In the West Bank, Orlando gunman’s widow is remembered as sheltered, simple — ‘our flesh and blood’
The first time Noor Salman got married, the wedding celebration was held in an apartment belonging to her father’s family just a few blocks from the Palestinian presidential compound in Ramallah.
In a nod to her roots in this West Bank city, the bride from Rodeo, Calif., wore a dress of traditional Palestinian embroidery for a pre-wedding hinnah ceremony.
This week, Salman’s aunt, Mona Salman, was hosting guests for a Ramadan breakfast meal in the same apartment when a neighbor called to tell her that Noor’s second husband, Omar Mateen, had shot up a gay nightclub in Orlando, Fla., killing 49 people before being shot dead by police.
“I was shocked,” said the 72-year-old aunt, the older sister of Noor’s deceased father, Zahi. “I started wailing and screaming. She is our flesh and blood.”
Noor is a simpleton. Things happen around her and she is not aware of it.
Noor Salman’s aunt, Mona Salman
Now with Noor suspected by the FBI of knowing of Mateen’s plans and keeping them to herself, the aunt choked back sobs and said she could hardly believe her niece was aware of such a plot.
“Noor is a simpleton. Things happen around her and she is not aware of it,’’ she said. People in the city of Al Birah “are very conservative and her mother always kept them at home. This is why I’m worried, because Noor doesn’t know much. She probably didn’t know anything that her husband was planning or thinking because she’s a very simple woman.”
Her remarks dovetail, in some respects, with those of a neighbor of the Salman family in California, Jasbinder Chahal, who told the Associated Press that Noor Salman was sheltered as a girl and was “not the smartest.”
Zahi Salman, who emigrated from the West Bank at 16, ran a grocery store in Richmond, Calif., together with two brothers, Bassam and Abdallah. Noor’s mother, Ekbal, came from a large family, the Qu’rans, in the Al Birah area on the northern outskirts of Ramallah.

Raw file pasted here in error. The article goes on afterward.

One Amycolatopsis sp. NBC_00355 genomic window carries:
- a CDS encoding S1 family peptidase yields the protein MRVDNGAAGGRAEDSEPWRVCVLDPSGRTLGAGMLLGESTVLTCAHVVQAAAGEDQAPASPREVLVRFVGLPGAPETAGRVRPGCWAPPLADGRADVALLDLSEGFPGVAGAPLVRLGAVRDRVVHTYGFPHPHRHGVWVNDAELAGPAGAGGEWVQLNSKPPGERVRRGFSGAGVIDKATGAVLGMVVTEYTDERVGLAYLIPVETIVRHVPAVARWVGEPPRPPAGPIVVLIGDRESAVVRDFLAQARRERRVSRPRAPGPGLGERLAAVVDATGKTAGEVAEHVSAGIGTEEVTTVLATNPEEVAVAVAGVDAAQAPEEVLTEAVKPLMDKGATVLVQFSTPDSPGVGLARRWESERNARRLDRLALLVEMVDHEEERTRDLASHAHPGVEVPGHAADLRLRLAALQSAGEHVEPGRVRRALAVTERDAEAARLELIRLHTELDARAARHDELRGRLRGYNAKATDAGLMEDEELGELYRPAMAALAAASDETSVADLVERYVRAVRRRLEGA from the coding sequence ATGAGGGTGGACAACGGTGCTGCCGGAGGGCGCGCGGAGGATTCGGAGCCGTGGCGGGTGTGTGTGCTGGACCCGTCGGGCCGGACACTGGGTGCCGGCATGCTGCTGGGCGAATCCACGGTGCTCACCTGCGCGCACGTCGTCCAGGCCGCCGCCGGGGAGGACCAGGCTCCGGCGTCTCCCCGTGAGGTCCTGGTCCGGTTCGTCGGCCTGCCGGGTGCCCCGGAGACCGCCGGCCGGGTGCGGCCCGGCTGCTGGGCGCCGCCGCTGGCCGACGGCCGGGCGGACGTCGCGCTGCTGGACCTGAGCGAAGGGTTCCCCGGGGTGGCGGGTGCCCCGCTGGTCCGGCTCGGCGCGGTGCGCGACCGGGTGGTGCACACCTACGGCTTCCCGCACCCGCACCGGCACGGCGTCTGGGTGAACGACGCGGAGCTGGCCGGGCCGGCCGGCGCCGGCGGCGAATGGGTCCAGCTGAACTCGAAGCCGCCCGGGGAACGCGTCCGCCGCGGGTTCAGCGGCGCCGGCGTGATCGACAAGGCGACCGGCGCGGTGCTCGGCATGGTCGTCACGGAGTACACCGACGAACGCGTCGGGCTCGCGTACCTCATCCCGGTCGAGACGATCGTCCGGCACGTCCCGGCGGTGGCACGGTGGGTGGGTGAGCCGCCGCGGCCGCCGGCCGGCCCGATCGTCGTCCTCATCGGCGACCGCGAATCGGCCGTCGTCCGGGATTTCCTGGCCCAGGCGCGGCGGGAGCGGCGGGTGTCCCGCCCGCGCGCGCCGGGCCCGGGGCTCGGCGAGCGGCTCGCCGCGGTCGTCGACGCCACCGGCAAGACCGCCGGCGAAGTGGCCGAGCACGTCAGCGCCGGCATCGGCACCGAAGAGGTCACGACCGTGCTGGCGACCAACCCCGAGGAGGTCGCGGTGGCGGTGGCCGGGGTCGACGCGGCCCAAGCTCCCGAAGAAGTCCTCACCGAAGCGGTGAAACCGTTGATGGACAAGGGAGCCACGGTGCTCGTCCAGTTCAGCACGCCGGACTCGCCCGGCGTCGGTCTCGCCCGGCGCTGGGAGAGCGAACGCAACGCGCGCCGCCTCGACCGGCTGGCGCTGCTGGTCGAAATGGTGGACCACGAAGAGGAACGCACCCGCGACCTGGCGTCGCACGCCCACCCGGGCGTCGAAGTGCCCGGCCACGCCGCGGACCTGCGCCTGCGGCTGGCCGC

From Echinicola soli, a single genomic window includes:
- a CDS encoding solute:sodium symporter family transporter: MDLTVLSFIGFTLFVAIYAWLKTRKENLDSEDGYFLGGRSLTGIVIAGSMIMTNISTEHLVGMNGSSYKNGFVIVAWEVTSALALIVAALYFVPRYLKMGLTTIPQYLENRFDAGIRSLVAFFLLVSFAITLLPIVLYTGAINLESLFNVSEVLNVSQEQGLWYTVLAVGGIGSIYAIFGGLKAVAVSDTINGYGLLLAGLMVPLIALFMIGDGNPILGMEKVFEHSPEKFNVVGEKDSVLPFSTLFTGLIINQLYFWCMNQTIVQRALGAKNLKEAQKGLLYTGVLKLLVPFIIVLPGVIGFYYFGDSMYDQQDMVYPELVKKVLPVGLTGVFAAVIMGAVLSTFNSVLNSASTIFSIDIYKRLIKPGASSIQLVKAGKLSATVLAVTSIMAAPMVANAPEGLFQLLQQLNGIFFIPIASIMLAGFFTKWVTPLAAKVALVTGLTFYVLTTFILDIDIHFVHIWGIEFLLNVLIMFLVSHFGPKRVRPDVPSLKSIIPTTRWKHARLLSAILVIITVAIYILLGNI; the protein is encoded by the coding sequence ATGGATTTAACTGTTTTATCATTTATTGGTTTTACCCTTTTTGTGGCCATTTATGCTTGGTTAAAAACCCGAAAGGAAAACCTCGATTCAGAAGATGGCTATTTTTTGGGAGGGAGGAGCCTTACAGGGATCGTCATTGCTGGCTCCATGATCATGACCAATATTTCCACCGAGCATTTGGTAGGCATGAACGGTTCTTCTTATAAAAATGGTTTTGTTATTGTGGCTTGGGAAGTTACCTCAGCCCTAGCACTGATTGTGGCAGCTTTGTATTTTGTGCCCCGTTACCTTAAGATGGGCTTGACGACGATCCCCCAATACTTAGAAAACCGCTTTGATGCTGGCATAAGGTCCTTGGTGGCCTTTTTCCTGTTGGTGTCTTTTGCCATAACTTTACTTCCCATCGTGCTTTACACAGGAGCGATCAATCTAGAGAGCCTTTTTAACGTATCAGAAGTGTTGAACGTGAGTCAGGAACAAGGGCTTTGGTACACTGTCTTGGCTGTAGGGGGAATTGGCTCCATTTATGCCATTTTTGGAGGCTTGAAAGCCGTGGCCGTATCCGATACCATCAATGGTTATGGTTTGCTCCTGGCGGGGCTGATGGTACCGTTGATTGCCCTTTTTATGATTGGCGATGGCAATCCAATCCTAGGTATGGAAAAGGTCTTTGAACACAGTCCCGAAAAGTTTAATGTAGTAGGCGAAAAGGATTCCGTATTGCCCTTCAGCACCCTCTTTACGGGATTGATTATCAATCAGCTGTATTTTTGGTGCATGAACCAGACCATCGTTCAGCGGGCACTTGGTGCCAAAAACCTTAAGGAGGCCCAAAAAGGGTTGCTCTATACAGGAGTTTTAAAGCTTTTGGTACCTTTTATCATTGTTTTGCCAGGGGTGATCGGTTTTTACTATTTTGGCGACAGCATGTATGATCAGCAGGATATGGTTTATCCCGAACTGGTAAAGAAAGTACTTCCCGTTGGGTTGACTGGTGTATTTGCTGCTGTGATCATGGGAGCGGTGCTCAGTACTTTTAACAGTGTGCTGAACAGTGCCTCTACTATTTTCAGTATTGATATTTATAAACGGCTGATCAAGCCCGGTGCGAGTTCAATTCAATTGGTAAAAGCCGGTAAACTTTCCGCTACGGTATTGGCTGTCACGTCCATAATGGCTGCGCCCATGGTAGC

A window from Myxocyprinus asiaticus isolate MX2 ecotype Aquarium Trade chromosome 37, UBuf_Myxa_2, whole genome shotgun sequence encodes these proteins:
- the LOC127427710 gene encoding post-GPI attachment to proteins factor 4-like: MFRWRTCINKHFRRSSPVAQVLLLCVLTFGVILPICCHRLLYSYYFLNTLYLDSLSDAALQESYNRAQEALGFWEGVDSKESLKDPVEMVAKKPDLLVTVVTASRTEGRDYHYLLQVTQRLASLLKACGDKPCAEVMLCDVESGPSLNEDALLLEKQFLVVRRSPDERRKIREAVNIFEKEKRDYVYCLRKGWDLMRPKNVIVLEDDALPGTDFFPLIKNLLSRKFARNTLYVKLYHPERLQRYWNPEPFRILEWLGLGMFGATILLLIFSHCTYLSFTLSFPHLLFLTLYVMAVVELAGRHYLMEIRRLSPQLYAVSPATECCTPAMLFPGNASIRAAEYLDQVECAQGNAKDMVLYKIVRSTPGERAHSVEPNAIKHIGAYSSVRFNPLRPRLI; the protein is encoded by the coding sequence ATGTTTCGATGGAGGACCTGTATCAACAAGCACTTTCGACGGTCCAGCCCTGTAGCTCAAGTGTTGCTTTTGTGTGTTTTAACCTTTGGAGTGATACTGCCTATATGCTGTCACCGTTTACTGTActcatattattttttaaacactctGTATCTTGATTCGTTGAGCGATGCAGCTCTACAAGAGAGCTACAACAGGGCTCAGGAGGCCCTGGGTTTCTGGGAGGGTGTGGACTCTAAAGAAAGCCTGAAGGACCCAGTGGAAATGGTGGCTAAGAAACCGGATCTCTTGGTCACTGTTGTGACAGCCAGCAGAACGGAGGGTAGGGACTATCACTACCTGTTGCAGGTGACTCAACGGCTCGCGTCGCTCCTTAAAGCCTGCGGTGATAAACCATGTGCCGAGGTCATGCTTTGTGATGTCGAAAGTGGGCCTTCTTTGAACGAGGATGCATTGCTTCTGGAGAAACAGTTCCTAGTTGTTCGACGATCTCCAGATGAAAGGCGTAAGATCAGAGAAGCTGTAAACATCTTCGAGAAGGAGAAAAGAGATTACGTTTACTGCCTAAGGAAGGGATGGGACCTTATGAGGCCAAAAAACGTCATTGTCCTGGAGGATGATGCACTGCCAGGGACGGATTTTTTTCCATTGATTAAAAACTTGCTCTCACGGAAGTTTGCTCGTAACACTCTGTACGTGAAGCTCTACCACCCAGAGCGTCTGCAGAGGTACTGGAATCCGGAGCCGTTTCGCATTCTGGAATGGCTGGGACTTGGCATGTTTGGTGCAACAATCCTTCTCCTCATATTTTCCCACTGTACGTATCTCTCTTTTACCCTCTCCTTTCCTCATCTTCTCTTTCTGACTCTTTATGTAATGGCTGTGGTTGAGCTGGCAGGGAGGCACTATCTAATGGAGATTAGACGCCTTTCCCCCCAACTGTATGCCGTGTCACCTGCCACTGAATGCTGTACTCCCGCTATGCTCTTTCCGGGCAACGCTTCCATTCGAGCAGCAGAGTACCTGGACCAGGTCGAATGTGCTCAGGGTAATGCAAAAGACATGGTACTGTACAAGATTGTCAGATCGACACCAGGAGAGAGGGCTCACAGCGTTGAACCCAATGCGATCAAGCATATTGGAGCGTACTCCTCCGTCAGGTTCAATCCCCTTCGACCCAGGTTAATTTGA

A brother of Ekbal, Mohammed Tayem Qu’ran, refused to discuss Noor Salman or Mateen, whose family came to the United States from Afghanistan. “He is Afghani. I live in Al Birah. We denounce such acts and have nothing to do with them,” he said.
The paternal aunt said that the family regularly attended services at a mosque in Rodeo and that Noor studied about Muslim traditions at a Sunday school. When Noor was about 12, Ekbal brought her and her sisters to Ramallah and enrolled the children in a school so that they would learn Palestinian traditions and Arabic.
“Nour loved Arabic traditions and customs. She loved Arabic foods,’’ Mona Salman said.
Salman said that Noor didn’t enroll in college after high school, preferring to focus on caring for children. Her first marriage was arranged by the family with a local man who went back to the United States with her. She said she didn’t know why the couple later split
Court records in the United States show that Noor Salman wed Ahmed Abu-Rahma on June 8, 2005. She filed for divorce in 2009, citing irreconcilable differences. The divorce was finalized on Feb. 26, 2010, at Contra Costa County Superior Court in Martinez
Mona Salman said that she only occasionally spoke to her niece and had never met her second husband, but that she believed they were living a good life in Fort Pierce, Fla.
“Every time we asked, `How is your husband?’ She said, ‘We’re comfortable. We’re happy.’ She was happy with her husband…. On the Facebook, they’re always loving each other, hugging each other.”
The aunt said her U.S. sibling described Mateen as a “good man” from a “good family. As long as he’s a good man, and he takes care of our daughter, that’s what is important.’’
Mitnick is a special correspondent. Times staff writer Rong-Gong Lin II in Rodeo, Calif., contributed to this report.
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